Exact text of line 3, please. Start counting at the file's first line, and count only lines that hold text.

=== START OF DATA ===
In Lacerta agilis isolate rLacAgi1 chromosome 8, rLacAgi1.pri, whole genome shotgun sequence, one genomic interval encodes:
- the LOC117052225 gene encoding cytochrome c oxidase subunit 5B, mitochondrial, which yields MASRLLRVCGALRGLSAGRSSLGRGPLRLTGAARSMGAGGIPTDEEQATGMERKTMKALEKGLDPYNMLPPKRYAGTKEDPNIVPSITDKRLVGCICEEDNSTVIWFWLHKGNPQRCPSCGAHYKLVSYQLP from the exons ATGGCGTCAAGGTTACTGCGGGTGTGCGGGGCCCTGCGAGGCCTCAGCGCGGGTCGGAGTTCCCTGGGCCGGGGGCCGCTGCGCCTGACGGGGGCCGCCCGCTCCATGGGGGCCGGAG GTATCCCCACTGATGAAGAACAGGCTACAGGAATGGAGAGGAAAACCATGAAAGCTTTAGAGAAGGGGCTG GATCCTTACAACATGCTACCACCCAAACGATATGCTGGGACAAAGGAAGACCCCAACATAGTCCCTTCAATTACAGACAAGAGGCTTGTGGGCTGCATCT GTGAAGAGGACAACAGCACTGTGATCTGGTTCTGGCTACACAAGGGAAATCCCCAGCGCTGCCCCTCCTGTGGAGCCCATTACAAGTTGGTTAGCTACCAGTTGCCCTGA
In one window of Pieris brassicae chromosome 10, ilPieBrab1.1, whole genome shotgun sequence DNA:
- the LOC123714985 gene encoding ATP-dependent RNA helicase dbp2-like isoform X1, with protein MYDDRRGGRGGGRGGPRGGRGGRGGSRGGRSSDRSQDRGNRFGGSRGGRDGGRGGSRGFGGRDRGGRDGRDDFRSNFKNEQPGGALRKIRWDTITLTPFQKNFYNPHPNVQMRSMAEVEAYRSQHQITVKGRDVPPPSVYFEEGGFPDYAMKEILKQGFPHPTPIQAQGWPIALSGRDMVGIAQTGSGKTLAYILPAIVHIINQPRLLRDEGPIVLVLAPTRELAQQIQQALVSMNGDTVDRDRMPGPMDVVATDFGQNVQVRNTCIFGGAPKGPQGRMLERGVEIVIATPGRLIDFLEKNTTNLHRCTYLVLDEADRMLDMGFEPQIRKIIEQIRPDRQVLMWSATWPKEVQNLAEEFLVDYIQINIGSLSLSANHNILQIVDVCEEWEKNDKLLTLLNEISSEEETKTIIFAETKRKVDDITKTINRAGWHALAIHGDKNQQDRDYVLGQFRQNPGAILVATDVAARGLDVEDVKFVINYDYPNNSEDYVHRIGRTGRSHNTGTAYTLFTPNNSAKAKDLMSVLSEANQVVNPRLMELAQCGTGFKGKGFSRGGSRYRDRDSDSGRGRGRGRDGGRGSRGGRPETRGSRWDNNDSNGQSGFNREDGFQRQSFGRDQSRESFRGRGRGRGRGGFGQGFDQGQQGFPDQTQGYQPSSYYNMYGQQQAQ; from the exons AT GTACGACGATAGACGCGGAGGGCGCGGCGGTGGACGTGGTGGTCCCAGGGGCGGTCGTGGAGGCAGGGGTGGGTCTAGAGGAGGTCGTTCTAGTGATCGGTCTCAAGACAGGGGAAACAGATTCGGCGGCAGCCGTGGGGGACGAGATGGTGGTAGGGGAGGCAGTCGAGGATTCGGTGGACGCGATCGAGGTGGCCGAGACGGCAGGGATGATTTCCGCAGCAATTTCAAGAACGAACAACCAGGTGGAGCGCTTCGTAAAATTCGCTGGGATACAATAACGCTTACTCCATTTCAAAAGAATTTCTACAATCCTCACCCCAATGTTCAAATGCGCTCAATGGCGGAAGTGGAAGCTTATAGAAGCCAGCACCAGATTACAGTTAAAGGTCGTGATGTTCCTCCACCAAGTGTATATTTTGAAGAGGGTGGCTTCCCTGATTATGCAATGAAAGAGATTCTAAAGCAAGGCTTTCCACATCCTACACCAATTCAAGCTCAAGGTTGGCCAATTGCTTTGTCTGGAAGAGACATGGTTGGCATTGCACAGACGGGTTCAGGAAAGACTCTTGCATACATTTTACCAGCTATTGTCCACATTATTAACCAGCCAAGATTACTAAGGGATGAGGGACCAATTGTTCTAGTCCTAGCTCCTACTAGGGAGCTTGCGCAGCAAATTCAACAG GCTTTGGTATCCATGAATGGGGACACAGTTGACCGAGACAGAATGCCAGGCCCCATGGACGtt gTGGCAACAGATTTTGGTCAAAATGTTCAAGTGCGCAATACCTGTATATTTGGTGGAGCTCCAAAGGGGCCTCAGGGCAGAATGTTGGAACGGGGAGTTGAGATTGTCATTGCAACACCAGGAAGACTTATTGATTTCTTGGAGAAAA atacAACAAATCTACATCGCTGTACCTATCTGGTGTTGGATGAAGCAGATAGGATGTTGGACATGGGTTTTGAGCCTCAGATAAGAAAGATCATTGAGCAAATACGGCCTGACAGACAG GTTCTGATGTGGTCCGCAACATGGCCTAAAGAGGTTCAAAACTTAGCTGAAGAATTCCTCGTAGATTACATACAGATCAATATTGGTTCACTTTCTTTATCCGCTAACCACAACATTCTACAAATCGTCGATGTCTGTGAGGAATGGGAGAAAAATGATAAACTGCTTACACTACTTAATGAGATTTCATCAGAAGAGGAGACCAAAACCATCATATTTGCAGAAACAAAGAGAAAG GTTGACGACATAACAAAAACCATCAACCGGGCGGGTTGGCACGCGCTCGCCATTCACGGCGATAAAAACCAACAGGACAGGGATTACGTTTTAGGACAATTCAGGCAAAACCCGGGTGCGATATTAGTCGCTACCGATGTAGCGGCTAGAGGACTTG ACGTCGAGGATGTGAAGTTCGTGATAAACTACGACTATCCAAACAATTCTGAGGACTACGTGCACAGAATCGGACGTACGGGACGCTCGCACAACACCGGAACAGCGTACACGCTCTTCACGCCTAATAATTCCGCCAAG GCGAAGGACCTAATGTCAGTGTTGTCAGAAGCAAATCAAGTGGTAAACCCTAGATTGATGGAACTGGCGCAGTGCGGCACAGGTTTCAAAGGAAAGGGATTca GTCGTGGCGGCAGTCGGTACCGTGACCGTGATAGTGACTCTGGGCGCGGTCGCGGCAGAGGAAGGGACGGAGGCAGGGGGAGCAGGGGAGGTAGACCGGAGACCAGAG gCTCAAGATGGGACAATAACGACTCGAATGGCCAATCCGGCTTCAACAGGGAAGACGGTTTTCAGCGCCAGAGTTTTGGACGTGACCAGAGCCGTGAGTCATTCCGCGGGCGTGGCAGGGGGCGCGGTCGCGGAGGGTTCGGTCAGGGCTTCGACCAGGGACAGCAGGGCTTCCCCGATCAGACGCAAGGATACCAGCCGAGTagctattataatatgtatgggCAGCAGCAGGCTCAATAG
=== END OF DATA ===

In one window of Pieris brassicae chromosome 10, ilPieBrab1.1, whole genome shotgun sequence DNA: